Life Sciences


The research program integrates different independent research leaded by senior scientists who work in different aspects of computational biology, ranging from bioinformatics for genomics to computational biochemistry. The program is originated as a collaborative effort with other institutions like ICREA, IRB-PCB-UB and the National Institute of Bioinformatics.


Orozco López, Modesto



Our main goal is to gain a deep insight into the origin, evolution and function of living organisms using theory and computation. Our focus goes from a global analysis of living entities understood as complex systems to detailed studies of key interactions at the sub-atomic level. Overall, our objective is to make theory and simulation as one of the driving forces to the advance of research in life sciences.

Research Lines: 
The fundamental goal of our group is the theoretical study of biochemical systems, from general methodological development, to the analysis of specific problems of special biological relevance. For instance, we are using molecular dynamics and statistical mechanics to study anomalous forms of nucleic acids. Particular attention is paid to the study of conformational transitions in DNA, drug-DNA interactions, and the analysis of triple helices and other structures of potential impact in antigene or antisense therapies. We are also interested in the understanding of the basis of protein interactions, including those of pharmacological importance, and have also made several studies on very basic aspects of enzymatic reactivity, protein folding and docking. In this context, we have created the MODEL (Molecular Dynamics Extended Library) library of molecular dynamics trajectories for all the representative proteins. The project, the largest of this type in the world, provide us with a complete picture of protein dynamics and help us in drug-design projects.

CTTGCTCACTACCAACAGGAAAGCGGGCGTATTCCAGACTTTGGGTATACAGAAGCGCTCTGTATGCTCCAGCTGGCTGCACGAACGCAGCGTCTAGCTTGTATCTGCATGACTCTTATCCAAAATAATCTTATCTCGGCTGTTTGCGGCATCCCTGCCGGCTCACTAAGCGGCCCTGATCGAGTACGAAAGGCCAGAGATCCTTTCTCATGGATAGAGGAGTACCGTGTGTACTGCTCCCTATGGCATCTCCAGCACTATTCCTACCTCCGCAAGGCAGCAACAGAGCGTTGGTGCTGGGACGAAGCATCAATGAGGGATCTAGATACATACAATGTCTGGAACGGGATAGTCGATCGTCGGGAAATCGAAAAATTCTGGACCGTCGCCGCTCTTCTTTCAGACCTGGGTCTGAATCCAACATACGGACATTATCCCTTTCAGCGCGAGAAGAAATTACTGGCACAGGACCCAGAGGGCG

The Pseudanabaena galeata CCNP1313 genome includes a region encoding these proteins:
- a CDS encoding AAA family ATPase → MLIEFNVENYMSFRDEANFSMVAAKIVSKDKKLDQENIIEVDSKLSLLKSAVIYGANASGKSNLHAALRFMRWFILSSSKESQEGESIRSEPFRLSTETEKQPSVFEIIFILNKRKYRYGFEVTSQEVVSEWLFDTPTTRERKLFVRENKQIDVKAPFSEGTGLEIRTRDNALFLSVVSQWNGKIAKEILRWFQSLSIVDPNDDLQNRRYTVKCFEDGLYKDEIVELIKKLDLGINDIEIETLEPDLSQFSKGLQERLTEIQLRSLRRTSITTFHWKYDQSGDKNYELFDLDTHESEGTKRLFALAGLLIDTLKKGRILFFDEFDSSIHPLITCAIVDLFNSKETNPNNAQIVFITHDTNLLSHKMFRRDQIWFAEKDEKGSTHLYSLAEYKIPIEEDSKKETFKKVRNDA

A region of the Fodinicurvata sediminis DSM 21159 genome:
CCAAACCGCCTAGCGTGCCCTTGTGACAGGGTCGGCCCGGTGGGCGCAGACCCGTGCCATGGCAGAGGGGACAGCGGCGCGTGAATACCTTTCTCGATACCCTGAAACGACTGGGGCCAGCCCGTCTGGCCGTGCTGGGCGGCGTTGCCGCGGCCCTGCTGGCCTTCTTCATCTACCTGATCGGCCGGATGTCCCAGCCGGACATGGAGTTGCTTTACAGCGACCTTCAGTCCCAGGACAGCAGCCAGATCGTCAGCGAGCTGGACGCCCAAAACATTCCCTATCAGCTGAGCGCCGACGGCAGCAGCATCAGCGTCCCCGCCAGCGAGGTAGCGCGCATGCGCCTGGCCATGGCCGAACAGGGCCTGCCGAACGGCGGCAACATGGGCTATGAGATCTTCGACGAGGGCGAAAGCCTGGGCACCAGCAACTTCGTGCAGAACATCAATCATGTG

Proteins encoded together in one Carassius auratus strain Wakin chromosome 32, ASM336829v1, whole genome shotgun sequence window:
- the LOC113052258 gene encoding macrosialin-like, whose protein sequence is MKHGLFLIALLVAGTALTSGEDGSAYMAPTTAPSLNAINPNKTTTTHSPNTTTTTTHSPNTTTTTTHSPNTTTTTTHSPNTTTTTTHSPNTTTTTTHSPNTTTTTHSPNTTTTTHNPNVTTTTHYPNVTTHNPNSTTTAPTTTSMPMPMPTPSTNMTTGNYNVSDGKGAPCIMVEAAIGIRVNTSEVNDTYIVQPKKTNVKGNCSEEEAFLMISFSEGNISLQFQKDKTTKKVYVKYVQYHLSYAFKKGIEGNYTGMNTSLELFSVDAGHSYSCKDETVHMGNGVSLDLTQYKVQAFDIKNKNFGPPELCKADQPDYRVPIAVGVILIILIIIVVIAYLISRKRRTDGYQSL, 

Our goal is to take advantage of computing resources to contribute to the general understanding of the biology of genomes. We are focused in the design, development, and use of bioinformatic protocols and tools in the context of comparative genomics and analyses of gene and protein collections. These approaches are designed to answer questions related to the modifications of genes and regulatory regions during evolution and their impact in the physiology of the organisms, as well as to understand the evolution of biological systems.
The key aim of the INB is to generate and apply bioinformatics solutions to special requirements emerging from the development and execution of national research projects with a genomic or proteomics focus. Within INB the mission Computational Node 2 is to provide computational resources, including hardware specifically intended to the INB, biological databases, and generic analysis applications to the bioinformatics community.
Our research focuses on theoretical and computational approaches to protein interactions. We aim to develop and optimize computational algorithms for characterizing and understanding protein-protein association, which remains one of the most important challenges in Structural Biology. The ultimate goal is to understand the subtle determinants of the specificity of protein-protein binding, which in turn will help us to make more accurate predictions of complexes of biological and therapeutical interest. All this knowledge will also help to predict the interaction of small molecules with protein-protein interfaces, with the goal of designing compounds capable of inhibiting protein interactions of therapeutical interest.
Our main goal is the study of complex biochemical processes both at an electronic, by means of quantum mechanics, and atomic, by means of classical mechanics, theoretical detail. First, we place particular on the application of such methods, with emphasis on protein-ligand interactions. The second area involves the development of new methodological components, centered in obtaining long time protein dynamics by means of  Monte Carlo algorithms.





Gao J, Orozco M, Peishoff CE. Tribute to William L. Jorgensen. J Phys Chem B. 2015 ;119(3):621-3.